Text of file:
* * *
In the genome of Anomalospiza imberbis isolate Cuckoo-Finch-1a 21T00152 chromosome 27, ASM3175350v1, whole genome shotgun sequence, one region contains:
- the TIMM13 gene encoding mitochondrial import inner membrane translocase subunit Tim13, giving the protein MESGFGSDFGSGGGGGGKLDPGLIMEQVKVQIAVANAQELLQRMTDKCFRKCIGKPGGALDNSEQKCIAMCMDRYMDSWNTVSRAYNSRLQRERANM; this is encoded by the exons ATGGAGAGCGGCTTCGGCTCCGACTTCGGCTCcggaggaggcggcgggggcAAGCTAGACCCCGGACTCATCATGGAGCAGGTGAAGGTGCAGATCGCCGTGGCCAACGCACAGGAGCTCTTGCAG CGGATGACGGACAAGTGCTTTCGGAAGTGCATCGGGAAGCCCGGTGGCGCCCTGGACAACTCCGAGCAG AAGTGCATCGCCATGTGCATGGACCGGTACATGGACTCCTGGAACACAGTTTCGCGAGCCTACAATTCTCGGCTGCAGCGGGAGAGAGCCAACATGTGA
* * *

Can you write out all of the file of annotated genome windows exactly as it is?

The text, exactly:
In the genome of Anomalospiza imberbis isolate Cuckoo-Finch-1a 21T00152 chromosome 27, ASM3175350v1, whole genome shotgun sequence, one region contains:
- the TIMM13 gene encoding mitochondrial import inner membrane translocase subunit Tim13, giving the protein MESGFGSDFGSGGGGGGKLDPGLIMEQVKVQIAVANAQELLQRMTDKCFRKCIGKPGGALDNSEQKCIAMCMDRYMDSWNTVSRAYNSRLQRERANM; this is encoded by the exons ATGGAGAGCGGCTTCGGCTCCGACTTCGGCTCcggaggaggcggcgggggcAAGCTAGACCCCGGACTCATCATGGAGCAGGTGAAGGTGCAGATCGCCGTGGCCAACGCACAGGAGCTCTTGCAG CGGATGACGGACAAGTGCTTTCGGAAGTGCATCGGGAAGCCCGGTGGCGCCCTGGACAACTCCGAGCAG AAGTGCATCGCCATGTGCATGGACCGGTACATGGACTCCTGGAACACAGTTTCGCGAGCCTACAATTCTCGGCTGCAGCGGGAGAGAGCCAACATGTGA